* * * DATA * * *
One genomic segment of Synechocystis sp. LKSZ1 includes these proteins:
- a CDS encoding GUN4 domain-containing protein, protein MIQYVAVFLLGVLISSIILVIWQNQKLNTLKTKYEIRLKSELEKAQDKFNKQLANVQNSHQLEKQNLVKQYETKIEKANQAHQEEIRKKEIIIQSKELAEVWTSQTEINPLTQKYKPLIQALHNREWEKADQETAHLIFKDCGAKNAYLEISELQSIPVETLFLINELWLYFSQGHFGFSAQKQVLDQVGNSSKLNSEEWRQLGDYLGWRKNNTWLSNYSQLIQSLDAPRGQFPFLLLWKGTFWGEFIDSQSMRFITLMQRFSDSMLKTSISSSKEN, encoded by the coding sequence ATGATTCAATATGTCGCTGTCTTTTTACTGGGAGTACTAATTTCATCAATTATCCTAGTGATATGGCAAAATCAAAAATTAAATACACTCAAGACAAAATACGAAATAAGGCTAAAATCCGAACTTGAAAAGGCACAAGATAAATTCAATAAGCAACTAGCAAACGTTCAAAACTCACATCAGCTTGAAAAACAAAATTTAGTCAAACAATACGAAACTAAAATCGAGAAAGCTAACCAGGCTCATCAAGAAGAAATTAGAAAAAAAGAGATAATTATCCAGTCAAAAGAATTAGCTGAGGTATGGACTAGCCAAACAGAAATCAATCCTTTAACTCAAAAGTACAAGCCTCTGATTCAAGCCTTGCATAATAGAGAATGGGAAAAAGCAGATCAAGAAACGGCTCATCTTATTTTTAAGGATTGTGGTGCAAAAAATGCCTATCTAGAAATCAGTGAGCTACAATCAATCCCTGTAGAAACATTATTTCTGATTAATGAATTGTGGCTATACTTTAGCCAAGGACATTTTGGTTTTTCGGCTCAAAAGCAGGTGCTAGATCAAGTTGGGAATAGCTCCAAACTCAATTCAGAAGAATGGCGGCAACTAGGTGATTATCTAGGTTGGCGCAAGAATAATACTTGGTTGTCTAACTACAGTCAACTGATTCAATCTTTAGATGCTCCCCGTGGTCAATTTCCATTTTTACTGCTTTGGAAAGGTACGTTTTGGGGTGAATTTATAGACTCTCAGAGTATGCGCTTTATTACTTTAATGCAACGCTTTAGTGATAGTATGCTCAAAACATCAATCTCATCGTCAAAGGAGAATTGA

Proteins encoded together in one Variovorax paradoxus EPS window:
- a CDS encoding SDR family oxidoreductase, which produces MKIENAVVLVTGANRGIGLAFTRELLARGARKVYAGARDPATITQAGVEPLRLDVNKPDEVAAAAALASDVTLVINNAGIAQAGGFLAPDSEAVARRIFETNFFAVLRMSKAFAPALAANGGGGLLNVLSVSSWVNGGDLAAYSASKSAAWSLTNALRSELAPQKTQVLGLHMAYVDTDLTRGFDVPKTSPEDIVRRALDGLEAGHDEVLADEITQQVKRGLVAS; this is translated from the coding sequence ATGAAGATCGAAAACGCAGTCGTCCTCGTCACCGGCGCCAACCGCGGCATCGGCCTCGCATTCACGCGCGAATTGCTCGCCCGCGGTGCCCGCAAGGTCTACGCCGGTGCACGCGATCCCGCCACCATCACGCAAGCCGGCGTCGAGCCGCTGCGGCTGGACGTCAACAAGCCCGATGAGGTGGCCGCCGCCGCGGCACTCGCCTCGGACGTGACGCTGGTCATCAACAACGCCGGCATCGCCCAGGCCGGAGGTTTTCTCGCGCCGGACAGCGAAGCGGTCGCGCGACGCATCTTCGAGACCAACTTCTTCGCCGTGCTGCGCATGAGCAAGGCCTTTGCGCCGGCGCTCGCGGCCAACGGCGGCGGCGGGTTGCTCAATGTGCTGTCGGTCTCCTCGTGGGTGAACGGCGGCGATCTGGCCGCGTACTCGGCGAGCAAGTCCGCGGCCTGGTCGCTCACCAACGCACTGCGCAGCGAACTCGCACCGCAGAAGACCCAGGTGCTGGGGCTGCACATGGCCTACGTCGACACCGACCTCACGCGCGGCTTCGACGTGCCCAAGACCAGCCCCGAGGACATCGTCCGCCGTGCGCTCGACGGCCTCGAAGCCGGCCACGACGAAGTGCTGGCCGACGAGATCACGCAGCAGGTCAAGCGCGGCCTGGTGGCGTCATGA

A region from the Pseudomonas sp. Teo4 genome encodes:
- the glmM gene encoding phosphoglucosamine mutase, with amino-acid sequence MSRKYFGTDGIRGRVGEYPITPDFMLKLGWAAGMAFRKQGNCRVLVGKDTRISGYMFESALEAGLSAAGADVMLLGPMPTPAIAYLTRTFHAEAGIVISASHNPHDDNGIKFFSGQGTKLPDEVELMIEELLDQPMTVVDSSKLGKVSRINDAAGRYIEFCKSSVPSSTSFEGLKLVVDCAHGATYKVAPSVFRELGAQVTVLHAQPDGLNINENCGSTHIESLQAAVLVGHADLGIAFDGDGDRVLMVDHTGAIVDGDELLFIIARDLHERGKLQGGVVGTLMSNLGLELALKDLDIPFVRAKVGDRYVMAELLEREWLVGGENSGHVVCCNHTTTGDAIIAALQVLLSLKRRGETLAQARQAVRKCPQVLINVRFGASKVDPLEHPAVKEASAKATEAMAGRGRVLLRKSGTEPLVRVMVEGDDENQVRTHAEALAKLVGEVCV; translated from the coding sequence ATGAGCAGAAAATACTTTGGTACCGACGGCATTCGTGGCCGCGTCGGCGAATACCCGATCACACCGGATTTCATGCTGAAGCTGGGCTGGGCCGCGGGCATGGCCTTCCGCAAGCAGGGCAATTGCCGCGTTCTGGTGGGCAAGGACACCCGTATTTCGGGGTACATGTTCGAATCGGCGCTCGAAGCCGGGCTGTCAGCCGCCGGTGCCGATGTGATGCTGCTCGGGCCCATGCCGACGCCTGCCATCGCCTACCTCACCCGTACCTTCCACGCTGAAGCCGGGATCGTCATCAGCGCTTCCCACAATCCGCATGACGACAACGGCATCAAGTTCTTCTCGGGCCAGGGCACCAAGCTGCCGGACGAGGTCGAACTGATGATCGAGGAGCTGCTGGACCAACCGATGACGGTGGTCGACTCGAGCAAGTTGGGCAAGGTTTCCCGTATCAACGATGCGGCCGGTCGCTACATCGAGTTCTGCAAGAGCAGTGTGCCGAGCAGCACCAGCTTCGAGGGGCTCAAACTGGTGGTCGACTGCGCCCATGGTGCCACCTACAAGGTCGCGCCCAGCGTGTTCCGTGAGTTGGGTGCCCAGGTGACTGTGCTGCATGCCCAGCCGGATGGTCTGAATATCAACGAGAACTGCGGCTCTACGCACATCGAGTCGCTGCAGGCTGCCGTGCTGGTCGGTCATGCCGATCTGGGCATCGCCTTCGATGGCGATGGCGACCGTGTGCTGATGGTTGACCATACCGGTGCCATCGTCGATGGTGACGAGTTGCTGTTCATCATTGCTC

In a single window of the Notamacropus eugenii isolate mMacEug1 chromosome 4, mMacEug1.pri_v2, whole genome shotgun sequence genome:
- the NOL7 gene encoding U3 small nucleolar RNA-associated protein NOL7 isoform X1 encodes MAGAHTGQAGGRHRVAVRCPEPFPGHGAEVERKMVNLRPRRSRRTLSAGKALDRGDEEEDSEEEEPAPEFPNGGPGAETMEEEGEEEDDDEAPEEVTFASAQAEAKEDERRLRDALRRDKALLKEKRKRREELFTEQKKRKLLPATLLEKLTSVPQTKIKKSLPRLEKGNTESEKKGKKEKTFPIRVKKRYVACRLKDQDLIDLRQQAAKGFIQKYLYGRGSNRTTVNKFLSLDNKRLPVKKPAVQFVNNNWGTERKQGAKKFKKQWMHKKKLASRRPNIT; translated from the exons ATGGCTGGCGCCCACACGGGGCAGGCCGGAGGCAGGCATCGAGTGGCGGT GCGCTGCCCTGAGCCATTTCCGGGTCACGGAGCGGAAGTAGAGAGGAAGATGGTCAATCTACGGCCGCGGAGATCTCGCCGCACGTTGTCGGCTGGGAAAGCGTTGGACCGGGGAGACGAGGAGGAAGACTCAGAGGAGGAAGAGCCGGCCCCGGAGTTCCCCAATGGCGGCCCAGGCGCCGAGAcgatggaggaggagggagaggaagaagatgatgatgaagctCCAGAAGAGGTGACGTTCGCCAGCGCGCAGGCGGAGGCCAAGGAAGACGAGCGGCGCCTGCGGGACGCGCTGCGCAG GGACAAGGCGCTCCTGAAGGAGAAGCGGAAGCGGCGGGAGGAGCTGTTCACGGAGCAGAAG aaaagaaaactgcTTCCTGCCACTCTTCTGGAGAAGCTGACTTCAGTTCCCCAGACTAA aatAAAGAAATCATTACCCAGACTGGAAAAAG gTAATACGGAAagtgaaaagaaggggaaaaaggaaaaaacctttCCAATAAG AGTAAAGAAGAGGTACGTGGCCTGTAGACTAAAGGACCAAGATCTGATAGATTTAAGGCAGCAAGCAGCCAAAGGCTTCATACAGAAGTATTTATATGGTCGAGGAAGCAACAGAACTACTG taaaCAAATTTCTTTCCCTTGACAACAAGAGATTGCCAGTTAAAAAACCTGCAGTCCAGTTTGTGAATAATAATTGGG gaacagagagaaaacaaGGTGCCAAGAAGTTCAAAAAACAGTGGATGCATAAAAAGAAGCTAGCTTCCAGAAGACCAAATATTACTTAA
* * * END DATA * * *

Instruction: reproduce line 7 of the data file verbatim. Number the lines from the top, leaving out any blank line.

In a single window of the Notamacropus eugenii isolate mMacEug1 chromosome 4, mMacEug1.pri_v2, whole genome shotgun sequence genome: